Hungary Church OKs government move to protect its people by keeping migrants out

Migrants walk to the Austrian border in Nickelsdorf after being turned away in Hegyeshalom, Hungary, on Sept. 26, 2015.Reuters

A Christian Church in southern Hungary is thanking God and the Hungarian government for protecting its people by sealing the country's border with Serbia to stem the influx of Muslim migrants who want to seek refuge in their area.

"We are thankful to God that our country has a government now which regards the protection of our country and people as a task given by God ... while it promotes and practices brotherly love toward those arriving in our homeland," the Reformed Church of Csongrad diocese said in a statement picked up by Reuters.

The church said the border protection action taken by the Hungarian police was "professional, proportionate and humane."

"We are aware that most migrants arrive from countries which are open enemies of Jesus Christ and Christianity and in which Christians are persecuted for their faith. Those who come here may not have participated in this actively, but it is enough if they agreed with the persecution or did not raise their voice against it, while coming here they demand their human rights to be observed," the church statement said.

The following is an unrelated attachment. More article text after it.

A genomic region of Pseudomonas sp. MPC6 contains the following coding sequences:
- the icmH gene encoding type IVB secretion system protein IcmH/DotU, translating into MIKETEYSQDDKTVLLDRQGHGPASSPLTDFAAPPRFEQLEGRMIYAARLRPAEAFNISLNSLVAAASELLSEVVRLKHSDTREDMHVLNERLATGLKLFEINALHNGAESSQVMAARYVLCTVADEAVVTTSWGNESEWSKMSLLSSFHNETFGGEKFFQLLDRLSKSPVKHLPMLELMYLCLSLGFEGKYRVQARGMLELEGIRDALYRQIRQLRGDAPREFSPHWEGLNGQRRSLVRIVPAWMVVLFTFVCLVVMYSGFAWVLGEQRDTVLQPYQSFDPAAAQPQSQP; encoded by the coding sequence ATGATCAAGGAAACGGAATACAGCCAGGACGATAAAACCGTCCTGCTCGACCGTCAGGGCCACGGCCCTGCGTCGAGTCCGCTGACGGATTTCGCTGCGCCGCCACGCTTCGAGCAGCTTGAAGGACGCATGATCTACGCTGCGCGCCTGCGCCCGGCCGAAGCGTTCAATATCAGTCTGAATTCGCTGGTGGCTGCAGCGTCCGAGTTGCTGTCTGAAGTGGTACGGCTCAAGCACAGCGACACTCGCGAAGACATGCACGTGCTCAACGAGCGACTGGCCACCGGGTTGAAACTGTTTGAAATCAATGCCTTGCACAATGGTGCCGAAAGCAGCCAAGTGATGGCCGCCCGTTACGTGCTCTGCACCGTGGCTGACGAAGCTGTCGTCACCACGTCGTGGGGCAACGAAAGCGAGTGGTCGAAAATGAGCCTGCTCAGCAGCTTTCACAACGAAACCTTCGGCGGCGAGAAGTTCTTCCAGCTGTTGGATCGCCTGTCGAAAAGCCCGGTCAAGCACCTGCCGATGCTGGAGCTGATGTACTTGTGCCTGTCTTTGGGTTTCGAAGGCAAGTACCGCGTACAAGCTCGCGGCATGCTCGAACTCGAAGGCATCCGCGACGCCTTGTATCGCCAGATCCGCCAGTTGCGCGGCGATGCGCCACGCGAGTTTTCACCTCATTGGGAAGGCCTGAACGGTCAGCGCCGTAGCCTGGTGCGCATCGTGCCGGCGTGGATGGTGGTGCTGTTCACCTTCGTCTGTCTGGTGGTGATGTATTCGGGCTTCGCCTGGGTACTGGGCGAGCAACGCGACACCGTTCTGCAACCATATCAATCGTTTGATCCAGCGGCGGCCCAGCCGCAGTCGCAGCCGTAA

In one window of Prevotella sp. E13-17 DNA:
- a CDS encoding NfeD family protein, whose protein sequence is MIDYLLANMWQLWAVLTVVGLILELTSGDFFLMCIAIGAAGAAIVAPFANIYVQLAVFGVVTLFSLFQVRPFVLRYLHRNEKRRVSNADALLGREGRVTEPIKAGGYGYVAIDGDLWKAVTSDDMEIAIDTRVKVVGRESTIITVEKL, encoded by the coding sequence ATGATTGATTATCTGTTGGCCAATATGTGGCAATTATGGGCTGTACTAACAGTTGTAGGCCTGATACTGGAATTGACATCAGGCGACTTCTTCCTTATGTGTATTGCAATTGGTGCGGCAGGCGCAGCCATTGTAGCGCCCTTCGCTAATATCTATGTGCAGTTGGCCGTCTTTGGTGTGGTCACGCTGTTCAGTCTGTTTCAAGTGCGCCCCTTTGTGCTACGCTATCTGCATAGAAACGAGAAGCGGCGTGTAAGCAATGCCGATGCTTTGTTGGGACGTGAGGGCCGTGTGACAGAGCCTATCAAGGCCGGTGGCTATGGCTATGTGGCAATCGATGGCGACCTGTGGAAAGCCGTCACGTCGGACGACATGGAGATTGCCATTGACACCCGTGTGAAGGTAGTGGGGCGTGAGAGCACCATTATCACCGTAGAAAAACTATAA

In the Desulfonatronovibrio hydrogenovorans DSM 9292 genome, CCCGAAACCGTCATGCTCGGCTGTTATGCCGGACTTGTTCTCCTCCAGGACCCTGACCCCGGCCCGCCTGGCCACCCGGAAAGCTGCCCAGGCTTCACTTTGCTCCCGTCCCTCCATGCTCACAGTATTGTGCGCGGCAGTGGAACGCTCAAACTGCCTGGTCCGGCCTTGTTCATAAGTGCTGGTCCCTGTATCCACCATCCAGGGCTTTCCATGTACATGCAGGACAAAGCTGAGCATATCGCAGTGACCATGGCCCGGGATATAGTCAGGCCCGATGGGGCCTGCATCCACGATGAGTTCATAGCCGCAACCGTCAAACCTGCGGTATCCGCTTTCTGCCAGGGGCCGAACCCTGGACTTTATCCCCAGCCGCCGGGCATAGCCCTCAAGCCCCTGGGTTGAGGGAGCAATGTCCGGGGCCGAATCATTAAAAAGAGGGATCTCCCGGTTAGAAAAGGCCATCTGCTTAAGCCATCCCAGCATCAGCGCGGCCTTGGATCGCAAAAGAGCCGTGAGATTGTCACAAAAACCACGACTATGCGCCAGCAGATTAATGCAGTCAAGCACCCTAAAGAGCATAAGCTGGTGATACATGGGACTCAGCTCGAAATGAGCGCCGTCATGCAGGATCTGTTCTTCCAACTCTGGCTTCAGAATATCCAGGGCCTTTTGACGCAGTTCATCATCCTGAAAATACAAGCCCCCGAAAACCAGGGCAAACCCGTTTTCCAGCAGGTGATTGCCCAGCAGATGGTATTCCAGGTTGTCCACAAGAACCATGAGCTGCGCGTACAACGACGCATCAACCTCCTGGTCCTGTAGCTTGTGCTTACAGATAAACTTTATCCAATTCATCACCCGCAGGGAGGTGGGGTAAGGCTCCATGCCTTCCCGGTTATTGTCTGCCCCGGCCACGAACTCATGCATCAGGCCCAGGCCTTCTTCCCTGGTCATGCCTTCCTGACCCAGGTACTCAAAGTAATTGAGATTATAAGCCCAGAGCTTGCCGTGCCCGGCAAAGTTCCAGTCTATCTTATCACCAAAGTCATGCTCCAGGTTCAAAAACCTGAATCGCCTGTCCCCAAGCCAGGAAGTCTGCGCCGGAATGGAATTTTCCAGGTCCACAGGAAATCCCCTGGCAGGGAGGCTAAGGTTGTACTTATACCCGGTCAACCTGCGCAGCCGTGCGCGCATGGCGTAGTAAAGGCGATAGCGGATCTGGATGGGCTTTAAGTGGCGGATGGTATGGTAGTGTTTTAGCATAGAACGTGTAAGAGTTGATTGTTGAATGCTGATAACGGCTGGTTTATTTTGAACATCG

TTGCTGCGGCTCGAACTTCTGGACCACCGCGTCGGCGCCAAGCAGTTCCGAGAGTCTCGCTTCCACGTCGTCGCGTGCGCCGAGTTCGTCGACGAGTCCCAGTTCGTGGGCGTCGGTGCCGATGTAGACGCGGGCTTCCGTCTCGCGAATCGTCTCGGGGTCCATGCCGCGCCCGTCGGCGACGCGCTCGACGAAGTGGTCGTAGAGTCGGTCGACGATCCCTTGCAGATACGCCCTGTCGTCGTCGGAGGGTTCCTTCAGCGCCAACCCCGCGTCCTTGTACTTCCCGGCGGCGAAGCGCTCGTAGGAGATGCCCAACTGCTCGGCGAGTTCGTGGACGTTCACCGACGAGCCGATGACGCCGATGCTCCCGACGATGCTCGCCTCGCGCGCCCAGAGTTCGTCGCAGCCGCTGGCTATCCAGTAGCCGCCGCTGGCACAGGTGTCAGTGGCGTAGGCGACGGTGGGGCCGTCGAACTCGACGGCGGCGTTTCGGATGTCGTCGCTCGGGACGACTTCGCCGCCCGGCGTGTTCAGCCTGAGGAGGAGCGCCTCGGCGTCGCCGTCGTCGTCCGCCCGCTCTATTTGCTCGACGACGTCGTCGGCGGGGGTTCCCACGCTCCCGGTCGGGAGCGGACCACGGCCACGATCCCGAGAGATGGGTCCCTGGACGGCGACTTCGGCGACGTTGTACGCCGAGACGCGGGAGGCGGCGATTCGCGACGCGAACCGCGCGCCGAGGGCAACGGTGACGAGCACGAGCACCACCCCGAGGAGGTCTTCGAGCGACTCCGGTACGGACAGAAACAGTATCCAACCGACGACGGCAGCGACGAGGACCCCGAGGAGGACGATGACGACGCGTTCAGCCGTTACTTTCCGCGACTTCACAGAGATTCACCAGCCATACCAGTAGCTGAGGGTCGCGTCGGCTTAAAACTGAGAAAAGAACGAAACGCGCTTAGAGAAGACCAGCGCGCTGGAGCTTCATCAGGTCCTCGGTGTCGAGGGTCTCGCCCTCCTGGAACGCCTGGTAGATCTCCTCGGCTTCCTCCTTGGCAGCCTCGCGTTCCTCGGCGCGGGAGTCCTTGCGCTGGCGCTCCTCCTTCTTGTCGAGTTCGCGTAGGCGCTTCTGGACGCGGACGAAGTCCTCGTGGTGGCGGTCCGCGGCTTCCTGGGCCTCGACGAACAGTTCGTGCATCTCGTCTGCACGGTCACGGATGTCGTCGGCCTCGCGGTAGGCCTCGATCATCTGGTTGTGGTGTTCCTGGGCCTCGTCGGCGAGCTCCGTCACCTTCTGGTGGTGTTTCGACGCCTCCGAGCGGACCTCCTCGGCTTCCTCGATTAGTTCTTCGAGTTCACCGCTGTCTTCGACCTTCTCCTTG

Hungary, a landlocked country whose government has been criticised by its European Union neighbours for its anti-foreigner stance, has reportedly become a main transit route for hundreds of thousands of migrants arriving via the Balkans to the south.

Reuters said more than 280,000 migrants fleeing conflict and poverty in the Middle East, Asia and Africa have passed through Hungary in central Europe this year seeking sanctuary in the wealthier countries of the western EU. Csongrad county lies on the border with Serbia.

Andras Juhasz, dean of the Protestant diocese, told Reuters that the church was compelled to raise its voice given "what was happening in this part of the country.''

"We felt that Christian people could not remain silent in this situation," he said.

Hungarian Prime Minister Viktor Orban said his government has also toughened its anti-migration measures, vowing not to let mainly Muslim migrants threaten Hungary's Christian traditions.

In the same statement, the church said any criticism of Hungary for protecting its borders was "unfounded and unacceptable."

The church added that it was providing help for migrants in the name of brotherly love, praising the work of the Hungarian Reformed charity and refugee mission.